Featured Music: Wednesday, August 01, 2007
Sky Eats Airplane is about to embark on a 60-city nationwide tour.
Sky Eats Airplane
Fri, Aug 10, w/Memphis May Fire at The Door, 2521 Rodeo Plaza, FW. $10. 817-624-6736.
Flying High

Fort Worth electronica-metal quintet Sky Eats Airplane is about to go full-throttle.


Growing up in Fort Worth’s Arlington Heights neighborhood in the late 1990s, Sky Eats Airplane guitarist and co-songwriter Lee Duck got into music by collaborating with childhood friends Dan Hunter and singer Brack Cantrell — the name of their band was propheticallly titled Our First Fall. Today, Hunter’s sunshine-pop solo project PlayRadioPlay is signed to Def Jam/Island Records and is touring the country as part of the Vans Warped Tour — and Duck is itching for the chance to follow his friend into the national spotlight.
He and the rest of Sky Eats Airplane — guitarist Zack Ordway, frontman Jerry Roush, drummer Kenny Schick, and bassist Jon Brickson — may get their wish sooner rather than later. Duck’s crew is currently in negotiations with a major label (he won’t say who) and will hit about 60 cities in a few weeks as part of a national tour. There’s also a plan to write some new material for a winter record — at some point. “We really want to write new material,” Duck said, “but we just don’t have time.”
Like PlayRadioPlay and several other local bands that have recently signed big-time recording contracts — including The Rocket Summer (with Def Jam/Island Records) and Plano’s The Sickest Kids (Universal Records) — Sky Eats Airplane got its start at The Door, Fort Worth’s all-ages, non-alcoholic club in the Stockyards. When another Door favorite, In Theory, began to break up a couple of months ago and Sky Eats Airplane’s original singer Cantrell had moved on, Duck recruited former In Theory bandmates Ordway, Schick, and Brickson. Singer Roush arrived from New York City as the result of an international audition Duck set up via MySpace. He sent out existing Sky Eats Airplane tracks for hopefuls to sing and/or ascribe their own lyrics to. More than a thousand submissions came in, including Roush’s. “We fell in love with him,” Duck said. “He broke up with his girlfriend to move down here and do the band thing.”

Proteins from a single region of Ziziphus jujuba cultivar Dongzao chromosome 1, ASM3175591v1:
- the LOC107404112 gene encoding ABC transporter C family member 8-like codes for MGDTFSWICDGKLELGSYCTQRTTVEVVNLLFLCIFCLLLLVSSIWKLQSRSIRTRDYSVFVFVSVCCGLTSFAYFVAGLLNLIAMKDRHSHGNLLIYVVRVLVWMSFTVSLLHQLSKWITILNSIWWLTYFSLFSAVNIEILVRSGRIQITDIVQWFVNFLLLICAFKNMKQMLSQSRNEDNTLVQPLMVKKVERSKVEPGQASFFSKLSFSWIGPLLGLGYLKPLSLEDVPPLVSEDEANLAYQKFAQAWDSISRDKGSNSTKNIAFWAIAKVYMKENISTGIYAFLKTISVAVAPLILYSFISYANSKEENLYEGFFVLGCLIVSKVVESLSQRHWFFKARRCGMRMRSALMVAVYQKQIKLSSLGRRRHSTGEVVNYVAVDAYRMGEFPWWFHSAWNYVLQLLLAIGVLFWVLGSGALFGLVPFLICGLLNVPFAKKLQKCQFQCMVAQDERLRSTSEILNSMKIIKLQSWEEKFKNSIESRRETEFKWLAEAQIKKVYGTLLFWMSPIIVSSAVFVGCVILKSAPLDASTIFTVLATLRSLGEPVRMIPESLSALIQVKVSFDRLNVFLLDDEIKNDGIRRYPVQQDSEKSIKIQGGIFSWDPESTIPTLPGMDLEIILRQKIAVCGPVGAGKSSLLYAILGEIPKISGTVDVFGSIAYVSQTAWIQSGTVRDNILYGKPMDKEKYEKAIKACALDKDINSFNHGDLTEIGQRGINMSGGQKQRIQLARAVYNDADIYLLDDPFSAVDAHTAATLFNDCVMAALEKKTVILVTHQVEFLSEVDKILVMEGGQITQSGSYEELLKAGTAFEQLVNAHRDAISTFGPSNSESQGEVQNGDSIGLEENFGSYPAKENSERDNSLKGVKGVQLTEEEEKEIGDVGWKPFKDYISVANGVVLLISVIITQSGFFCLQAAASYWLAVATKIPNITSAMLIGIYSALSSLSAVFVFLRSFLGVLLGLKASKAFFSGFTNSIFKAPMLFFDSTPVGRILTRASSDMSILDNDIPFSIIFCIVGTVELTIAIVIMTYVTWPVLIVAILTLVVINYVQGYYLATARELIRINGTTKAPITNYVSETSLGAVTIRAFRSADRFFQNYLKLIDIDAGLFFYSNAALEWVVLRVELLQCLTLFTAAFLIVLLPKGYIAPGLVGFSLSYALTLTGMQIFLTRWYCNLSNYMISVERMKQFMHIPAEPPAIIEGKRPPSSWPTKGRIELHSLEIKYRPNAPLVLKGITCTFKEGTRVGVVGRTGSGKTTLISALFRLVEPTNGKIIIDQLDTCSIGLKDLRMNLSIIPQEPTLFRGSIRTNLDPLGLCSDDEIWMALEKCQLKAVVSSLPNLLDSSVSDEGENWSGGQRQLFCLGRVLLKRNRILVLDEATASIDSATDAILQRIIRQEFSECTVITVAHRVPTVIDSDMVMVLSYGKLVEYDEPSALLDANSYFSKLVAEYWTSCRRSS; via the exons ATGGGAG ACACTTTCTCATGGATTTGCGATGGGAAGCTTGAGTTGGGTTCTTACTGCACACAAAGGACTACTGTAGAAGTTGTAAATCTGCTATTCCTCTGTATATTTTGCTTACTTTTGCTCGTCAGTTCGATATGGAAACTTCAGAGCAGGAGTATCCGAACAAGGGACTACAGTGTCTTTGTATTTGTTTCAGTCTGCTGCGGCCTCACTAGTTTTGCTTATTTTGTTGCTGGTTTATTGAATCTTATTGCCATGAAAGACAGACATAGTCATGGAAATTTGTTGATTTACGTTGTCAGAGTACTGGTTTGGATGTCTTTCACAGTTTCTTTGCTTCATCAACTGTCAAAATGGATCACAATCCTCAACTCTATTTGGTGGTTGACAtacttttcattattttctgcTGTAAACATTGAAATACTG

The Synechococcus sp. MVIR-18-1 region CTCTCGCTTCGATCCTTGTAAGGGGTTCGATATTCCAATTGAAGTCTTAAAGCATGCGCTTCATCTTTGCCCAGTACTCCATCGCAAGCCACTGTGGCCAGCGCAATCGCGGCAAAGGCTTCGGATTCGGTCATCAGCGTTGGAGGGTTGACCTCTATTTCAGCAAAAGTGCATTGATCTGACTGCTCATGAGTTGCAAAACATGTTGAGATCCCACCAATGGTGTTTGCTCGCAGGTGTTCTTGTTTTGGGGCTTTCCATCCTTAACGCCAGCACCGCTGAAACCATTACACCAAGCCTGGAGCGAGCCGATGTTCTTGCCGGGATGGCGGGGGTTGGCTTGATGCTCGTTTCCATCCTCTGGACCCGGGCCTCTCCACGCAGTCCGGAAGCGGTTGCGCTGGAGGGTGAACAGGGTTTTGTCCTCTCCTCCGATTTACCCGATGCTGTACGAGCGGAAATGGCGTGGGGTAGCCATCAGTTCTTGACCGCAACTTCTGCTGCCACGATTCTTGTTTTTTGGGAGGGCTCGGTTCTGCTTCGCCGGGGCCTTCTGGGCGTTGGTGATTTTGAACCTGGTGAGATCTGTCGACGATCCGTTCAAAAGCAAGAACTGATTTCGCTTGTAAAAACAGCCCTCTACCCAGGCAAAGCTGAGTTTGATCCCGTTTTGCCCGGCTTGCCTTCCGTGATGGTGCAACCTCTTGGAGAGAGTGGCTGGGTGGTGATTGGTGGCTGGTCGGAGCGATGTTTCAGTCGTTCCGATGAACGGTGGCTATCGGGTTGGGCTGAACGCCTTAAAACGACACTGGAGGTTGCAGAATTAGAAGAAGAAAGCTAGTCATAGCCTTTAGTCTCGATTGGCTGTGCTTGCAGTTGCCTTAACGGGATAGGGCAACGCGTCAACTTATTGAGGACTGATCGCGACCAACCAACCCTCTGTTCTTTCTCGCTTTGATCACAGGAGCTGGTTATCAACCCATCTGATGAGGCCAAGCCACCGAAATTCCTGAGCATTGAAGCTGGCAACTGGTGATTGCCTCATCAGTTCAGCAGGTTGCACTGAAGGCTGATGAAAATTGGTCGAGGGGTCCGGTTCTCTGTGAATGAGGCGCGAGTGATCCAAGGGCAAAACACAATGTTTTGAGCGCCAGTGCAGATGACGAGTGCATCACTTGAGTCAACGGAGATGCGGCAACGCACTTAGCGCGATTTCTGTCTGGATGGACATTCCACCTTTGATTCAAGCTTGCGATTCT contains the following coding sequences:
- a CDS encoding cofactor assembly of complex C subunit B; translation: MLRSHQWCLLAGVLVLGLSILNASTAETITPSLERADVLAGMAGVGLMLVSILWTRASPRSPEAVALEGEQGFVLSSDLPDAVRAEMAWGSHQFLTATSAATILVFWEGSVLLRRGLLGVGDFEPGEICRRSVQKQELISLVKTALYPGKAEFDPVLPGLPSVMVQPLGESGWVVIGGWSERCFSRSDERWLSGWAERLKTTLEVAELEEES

Roush arrived in town two days before the band’s first official gig as the new Sky Eats Airplane. “But we pulled it off,” Duck says. “And four days after that, we went into the studio to record a demo, and after that, we went to Florida for a tour.”
The band thing of which Duck speaks is heavy metal laced with electronica. The songwriting process, as you can imagine, takes a while. “We want to be original,” he said. “We put as much detail and thought [into the process] as possible.”
Most of the songs begin as amorphous ideas generated by Ordway, who records everything he does and e-mails the best parts to Duck, who then plugs everything into his computer. Duck and Ordway, Brickson said, “go around and around — the rest of us don’t learn the song until we play it.”
Duck and Roush split lyric-writing duties, which Duck feels “helps us go for a better song, not a better ego.
“A lot of our songs are about pursuing passion,” he continued. “Only one or two are about a relationship. The rest are about provocative topics ... like run-ins with hobos or about how isolation can be a good thing.” The broad result, he said, is capable of appealing to every kind of listener. “Plus,” he said, “when we collectively like our music, it’s a success.”
Even though they’re still rather new at the whole “band thing,” Duck and crew haven’t had many problems with the success thing. The band regularly plays to packed houses, and sales of songs (via iTunes) and merchandise have proven to be two steady sources of revenue. The band is self-supporting — none of the members has a day job. A major-label deal, Brickson said, will simply give the band added security. Visit MySpace.com/SkyEatsAirplane.

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